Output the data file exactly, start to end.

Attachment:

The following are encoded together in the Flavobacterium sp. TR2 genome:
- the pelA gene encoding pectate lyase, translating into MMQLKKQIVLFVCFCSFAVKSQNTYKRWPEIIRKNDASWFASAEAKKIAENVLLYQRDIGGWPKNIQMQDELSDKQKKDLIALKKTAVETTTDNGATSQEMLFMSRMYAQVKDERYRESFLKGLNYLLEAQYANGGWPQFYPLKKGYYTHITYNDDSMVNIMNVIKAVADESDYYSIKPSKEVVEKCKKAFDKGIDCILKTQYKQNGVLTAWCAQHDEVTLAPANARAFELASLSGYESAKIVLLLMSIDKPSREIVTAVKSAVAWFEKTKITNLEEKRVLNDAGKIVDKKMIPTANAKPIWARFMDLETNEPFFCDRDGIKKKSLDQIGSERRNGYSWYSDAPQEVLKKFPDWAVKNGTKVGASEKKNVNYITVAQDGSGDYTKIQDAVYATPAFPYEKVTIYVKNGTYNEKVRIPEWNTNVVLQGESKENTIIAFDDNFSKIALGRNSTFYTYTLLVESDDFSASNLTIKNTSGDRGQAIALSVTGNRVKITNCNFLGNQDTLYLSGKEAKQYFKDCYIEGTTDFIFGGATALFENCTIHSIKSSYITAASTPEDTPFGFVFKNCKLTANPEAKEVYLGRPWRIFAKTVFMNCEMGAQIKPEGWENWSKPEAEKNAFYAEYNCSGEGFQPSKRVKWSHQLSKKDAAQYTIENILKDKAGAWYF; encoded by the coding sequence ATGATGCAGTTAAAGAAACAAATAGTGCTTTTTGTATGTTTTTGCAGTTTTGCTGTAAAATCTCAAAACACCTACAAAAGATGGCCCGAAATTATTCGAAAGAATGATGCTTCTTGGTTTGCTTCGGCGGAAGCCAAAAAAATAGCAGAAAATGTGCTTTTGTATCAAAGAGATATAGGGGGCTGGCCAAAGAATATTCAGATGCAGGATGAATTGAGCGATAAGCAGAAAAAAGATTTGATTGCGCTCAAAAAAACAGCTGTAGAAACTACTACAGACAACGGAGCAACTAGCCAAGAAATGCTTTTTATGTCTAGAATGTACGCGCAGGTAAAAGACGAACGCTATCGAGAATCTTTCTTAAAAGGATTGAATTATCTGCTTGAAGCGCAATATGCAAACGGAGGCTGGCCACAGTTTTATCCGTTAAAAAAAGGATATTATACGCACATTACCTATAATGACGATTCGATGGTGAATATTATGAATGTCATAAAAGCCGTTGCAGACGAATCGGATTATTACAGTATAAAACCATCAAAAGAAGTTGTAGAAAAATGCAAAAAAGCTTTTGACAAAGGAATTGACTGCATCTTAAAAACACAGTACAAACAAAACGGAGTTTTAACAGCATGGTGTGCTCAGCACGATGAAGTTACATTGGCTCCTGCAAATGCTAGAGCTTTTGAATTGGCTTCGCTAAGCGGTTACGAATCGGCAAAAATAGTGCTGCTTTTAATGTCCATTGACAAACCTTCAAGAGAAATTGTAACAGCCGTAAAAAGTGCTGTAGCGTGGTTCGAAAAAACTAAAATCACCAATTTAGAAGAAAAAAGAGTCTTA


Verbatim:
The following are encoded together in the Flavobacterium sp. TR2 genome:
- the pelA gene encoding pectate lyase, translating into MMQLKKQIVLFVCFCSFAVKSQNTYKRWPEIIRKNDASWFASAEAKKIAENVLLYQRDIGGWPKNIQMQDELSDKQKKDLIALKKTAVETTTDNGATSQEMLFMSRMYAQVKDERYRESFLKGLNYLLEAQYANGGWPQFYPLKKGYYTHITYNDDSMVNIMNVIKAVADESDYYSIKPSKEVVEKCKKAFDKGIDCILKTQYKQNGVLTAWCAQHDEVTLAPANARAFELASLSGYESAKIVLLLMSIDKPSREIVTAVKSAVAWFEKTKITNLEEKRVLNDAGKIVDKKMIPTANAKPIWARFMDLETNEPFFCDRDGIKKKSLDQIGSERRNGYSWYSDAPQEVLKKFPDWAVKNGTKVGASEKKNVNYITVAQDGSGDYTKIQDAVYATPAFPYEKVTIYVKNGTYNEKVRIPEWNTNVVLQGESKENTIIAFDDNFSKIALGRNSTFYTYTLLVESDDFSASNLTIKNTSGDRGQAIALSVTGNRVKITNCNFLGNQDTLYLSGKEAKQYFKDCYIEGTTDFIFGGATALFENCTIHSIKSSYITAASTPEDTPFGFVFKNCKLTANPEAKEVYLGRPWRIFAKTVFMNCEMGAQIKPEGWENWSKPEAEKNAFYAEYNCSGEGFQPSKRVKWSHQLSKKDAAQYTIENILKDKAGAWYF; encoded by the coding sequence ATGATGCAGTTAAAGAAACAAATAGTGCTTTTTGTATGTTTTTGCAGTTTTGCTGTAAAATCTCAAAACACCTACAAAAGATGGCCCGAAATTATTCGAAAGAATGATGCTTCTTGGTTTGCTTCGGCGGAAGCCAAAAAAATAGCAGAAAATGTGCTTTTGTATCAAAGAGATATAGGGGGCTGGCCAAAGAATATTCAGATGCAGGATGAATTGAGCGATAAGCAGAAAAAAGATTTGATTGCGCTCAAAAAAACAGCTGTAGAAACTACTACAGACAACGGAGCAACTAGCCAAGAAATGCTTTTTATGTCTAGAATGTACGCGCAGGTAAAAGACGAACGCTATCGAGAATCTTTCTTAAAAGGATTGAATTATCTGCTTGAAGCGCAATATGCAAACGGAGGCTGGCCACAGTTTTATCCGTTAAAAAAAGGATATTATACGCACATTACCTATAATGACGATTCGATGGTGAATATTATGAATGTCATAAAAGCCGTTGCAGACGAATCGGATTATTACAGTATAAAACCATCAAAAGAAGTTGTAGAAAAATGCAAAAAAGCTTTTGACAAAGGAATTGACTGCATCTTAAAAACACAGTACAAACAAAACGGAGTTTTAACAGCATGGTGTGCTCAGCACGATGAAGTTACATTGGCTCCTGCAAATGCTAGAGCTTTTGAATTGGCTTCGCTAAGCGGTTACGAATCGGCAAAAATAGTGCTGCTTTTAATGTCCATTGACAAACCTTCAAGAGAAATTGTAACAGCCGTAAAAAGTGCTGTAGCGTGGTTCGAAAAAACTAAAATCACCAATTTAGAAGAAAAAAGAGTCTTA